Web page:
Definition of chalk up

To apply chalk to the tip of your cue before a shot.

24 Random Essential Billiards Terms

A joint type which makes it possible to screw and unscrew the butt and shaft very quickly; faster than standard threads.
A highly abrasive tip tool used to shape an unreasonably flat new cue tip, or misshapen old one, into a more usable, consistently curved profile, most commonly the curvature of a nickel or dime (or equivalently sized non-US/Canadian coin) for larger and smaller pool tips, respectively. Similar to a scuffer, but deeper and rougher.
This is a table that offers poor conditions for play; it is either dirty, wet, or overall poor quality.
Chiefly British: The cushion on the top rail. Compare foot cushion; contrast bottom cushion.
Anything that causes a foul according to the rules of a game.
This is what happens when a player sends the cue ball into a cluster of balls that will in turn spread out in an unpredictable fashion.
This is an attempt where one player answers the other players successful shot or run with a successful shot or run.
Either of the two shorter rails of a billiards or pocket billiards table.
The area on the table behind the head string.
The origin of the term has been the subject of some speculation but the best explanation known is that in the 1800s, many homes did not have room for both a billiard table and a dining room table. The solution was a billiards table that had a cover converting it into a dining table. Kept in the dining room, play on such a table was often restricted by the size of the room, so it would be placed so that the head rail would face the connected kitchen door, thus affording a player room for the backswing without hitting a wall. A player was therefore either half or sometimes fully (literally) "in the kitchen" when breaking the balls.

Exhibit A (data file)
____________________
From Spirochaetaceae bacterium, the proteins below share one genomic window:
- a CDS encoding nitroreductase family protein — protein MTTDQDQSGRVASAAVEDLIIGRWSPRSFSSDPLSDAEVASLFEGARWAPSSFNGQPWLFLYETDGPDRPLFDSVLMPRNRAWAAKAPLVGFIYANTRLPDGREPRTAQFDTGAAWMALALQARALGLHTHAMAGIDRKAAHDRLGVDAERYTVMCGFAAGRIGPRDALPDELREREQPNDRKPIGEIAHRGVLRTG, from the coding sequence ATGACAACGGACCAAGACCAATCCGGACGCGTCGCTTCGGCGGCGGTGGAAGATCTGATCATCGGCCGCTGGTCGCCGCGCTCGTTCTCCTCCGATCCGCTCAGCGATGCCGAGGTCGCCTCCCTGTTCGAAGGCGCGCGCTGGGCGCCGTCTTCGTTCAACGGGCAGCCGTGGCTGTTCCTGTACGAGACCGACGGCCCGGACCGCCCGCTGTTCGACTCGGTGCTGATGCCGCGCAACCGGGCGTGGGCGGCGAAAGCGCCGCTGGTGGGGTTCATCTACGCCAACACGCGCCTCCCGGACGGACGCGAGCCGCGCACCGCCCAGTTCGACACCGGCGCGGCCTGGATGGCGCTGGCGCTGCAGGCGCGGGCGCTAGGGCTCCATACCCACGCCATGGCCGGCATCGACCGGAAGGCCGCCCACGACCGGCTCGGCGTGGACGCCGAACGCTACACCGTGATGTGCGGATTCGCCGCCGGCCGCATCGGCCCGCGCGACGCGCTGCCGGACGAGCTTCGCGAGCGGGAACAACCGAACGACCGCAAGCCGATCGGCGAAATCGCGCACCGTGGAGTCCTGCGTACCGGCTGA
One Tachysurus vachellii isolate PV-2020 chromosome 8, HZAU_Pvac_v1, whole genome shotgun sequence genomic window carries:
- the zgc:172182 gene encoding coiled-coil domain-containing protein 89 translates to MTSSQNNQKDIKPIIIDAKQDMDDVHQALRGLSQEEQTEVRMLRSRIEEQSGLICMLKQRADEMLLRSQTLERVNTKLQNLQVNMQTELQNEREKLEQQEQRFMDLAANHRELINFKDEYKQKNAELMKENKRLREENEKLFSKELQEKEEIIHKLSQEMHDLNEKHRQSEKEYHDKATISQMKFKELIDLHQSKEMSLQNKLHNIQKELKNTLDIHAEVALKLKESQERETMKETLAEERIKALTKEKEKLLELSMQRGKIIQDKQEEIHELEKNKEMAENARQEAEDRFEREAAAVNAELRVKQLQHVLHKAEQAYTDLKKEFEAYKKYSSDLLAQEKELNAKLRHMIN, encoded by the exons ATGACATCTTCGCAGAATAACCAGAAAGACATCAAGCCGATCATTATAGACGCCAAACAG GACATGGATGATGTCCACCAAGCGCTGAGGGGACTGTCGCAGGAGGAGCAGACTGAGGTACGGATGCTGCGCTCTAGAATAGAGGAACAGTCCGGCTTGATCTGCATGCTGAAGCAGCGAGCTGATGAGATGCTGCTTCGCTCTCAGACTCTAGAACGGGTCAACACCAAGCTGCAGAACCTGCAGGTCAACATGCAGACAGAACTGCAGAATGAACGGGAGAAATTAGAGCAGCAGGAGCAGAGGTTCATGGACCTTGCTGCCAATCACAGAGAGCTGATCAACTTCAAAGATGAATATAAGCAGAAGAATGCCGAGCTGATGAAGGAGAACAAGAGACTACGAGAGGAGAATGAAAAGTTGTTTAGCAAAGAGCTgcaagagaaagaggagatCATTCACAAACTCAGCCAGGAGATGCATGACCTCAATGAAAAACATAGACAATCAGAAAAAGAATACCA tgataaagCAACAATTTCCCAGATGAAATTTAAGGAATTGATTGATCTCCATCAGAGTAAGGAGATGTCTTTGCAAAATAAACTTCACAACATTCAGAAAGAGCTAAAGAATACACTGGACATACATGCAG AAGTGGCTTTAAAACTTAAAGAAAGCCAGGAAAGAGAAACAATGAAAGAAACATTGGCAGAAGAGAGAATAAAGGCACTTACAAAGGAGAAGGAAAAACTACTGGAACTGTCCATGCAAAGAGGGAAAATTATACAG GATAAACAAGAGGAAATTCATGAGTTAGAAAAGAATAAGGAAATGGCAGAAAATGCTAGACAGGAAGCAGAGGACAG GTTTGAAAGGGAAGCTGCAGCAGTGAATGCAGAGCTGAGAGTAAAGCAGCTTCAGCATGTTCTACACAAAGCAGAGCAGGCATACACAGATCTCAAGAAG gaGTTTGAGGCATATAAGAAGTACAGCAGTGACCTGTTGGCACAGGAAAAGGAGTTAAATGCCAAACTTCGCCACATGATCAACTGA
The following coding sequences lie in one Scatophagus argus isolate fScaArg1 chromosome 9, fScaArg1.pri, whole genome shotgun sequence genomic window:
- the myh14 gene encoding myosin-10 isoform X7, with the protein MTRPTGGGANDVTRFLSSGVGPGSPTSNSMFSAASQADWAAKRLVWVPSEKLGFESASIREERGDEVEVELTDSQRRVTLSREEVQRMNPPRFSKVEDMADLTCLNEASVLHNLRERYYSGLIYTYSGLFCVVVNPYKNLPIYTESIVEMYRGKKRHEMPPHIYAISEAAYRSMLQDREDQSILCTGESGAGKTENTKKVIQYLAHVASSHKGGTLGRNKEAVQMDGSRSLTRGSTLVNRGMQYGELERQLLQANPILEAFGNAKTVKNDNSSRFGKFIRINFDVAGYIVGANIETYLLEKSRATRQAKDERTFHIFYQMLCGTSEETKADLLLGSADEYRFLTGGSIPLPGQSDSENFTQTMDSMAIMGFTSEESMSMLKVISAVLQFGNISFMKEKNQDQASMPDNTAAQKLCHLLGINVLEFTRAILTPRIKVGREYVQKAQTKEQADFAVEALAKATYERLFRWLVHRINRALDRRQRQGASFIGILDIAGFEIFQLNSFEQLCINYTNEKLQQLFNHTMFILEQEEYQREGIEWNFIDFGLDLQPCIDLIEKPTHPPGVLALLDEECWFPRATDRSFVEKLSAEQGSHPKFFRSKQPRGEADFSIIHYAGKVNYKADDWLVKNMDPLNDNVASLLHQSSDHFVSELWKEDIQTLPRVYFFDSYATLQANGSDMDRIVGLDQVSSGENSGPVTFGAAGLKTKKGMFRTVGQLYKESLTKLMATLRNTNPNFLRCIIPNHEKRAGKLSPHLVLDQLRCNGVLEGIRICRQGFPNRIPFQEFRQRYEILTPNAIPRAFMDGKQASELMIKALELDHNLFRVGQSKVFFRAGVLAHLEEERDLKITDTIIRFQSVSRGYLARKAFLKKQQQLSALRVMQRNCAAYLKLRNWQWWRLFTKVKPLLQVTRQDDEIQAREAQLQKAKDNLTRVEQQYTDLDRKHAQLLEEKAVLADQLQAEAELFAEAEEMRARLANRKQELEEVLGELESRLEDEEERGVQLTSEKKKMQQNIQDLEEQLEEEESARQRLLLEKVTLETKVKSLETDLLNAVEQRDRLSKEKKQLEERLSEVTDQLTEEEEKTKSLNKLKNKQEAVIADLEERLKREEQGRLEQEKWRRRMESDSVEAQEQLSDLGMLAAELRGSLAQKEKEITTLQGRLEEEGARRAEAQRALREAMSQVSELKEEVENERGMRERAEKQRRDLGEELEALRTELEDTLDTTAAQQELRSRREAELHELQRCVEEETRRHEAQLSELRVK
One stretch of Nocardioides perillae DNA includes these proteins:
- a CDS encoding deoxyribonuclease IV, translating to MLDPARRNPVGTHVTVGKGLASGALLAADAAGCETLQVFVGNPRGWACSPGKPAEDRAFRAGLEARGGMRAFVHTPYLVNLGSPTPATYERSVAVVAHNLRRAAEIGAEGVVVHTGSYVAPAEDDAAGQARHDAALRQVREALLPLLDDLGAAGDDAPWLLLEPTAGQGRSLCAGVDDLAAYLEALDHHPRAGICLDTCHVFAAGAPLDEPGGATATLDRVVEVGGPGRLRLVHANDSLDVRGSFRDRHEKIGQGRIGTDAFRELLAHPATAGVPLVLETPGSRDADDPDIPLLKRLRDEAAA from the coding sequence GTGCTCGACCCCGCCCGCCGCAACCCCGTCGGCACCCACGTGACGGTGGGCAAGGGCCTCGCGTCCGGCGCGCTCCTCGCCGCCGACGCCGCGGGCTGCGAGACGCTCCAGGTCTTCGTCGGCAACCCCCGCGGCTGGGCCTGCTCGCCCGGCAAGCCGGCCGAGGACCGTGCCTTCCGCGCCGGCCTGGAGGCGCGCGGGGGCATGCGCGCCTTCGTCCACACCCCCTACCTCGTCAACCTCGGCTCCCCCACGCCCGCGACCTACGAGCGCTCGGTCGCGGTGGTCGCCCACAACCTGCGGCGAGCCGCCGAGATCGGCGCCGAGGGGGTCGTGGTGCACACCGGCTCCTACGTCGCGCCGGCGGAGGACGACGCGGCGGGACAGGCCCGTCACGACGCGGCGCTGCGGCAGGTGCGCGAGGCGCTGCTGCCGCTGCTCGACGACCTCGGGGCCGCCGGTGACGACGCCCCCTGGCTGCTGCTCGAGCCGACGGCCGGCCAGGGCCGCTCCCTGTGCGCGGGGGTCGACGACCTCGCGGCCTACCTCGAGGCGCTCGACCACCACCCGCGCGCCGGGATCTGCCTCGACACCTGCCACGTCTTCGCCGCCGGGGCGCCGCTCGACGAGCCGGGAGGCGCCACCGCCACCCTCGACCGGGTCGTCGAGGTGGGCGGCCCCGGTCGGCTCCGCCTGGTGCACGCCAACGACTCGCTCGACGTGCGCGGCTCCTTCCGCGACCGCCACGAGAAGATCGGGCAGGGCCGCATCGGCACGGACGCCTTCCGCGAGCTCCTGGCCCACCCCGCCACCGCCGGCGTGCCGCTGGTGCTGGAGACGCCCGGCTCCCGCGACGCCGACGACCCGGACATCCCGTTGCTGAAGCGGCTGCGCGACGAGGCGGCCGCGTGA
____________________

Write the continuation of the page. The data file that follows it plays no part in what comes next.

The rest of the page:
The ease with which a player is generating cue power, due to well-timed acceleration of the cue at the appropriate point in a shot.
In three cushion billiards, the most standard shot where the third ball is advantageously placed in a corner.
Same as centre pocket.
Ten Ball is a rotation is a rotation game very similar to nine-ball, using ten balls instead of nine, and with the 10 ball instead of the 9 as the "money ball".
The object of the game is pocket the 10-ball on any legal shot.
Having the cue ball stop precisely where intended.
Having the cue ball stop at or near the center of the table on a forceful break shot (the breaking ideal in many games such as nine-ball);
Same as break.
This when you receive the first legitimate shot on the next "ball on" after there had been a series of safeties to try and hurt the other players chances. This term is often used in one pocket pool.
The use of the correct amount of cue ball speed in position play to achieve proper shape for a subsequent shot.
This is when a player has scratched and the foul in one pocket calls for them to spot a ball, but not able to be spotted at the time. In this case a coin is usually placed on the side of the table to keep tabs.
In a tournament, to place high enough to receive a payout. E.g., in a tournament that pays from 1st down to 5th places, to be at least 5th place is to be in the money.
In snooker, the cushion opposite the top cushion and bounded by the yellow and green pockets (i.e. same as bottom cushion).
Descriptive of any game in which the object balls must be struck in numerical order. Billiard researcher Mike Shamos observes that it would be more intuitive to call such games "'series' or 'sequence'". The term actually derives from the set-up of the game Chicago, in which the balls are not racked, but placed numerically around the table along the cushions (and must to be shot in ascending order). Other common rotation games include pool (obviously), nine-ball, seven-ball, ten-ball.
The ornamentation on a cue, between the wrap and the joint, is often made by inlaying exotic materials into the wood so the inlays form points. The value of a cue is often based on the number points.
When the cue ball is tucked behind the corner of a pocket, therefore not allowing a direct shot at the object ball.
This is a shot on the cue ball that will push through to a frozen ball on the cue ball. If the contact is made on the object ball while the cue stick is still contacting, essentially pushing the second ball, then it is usually considered a foul.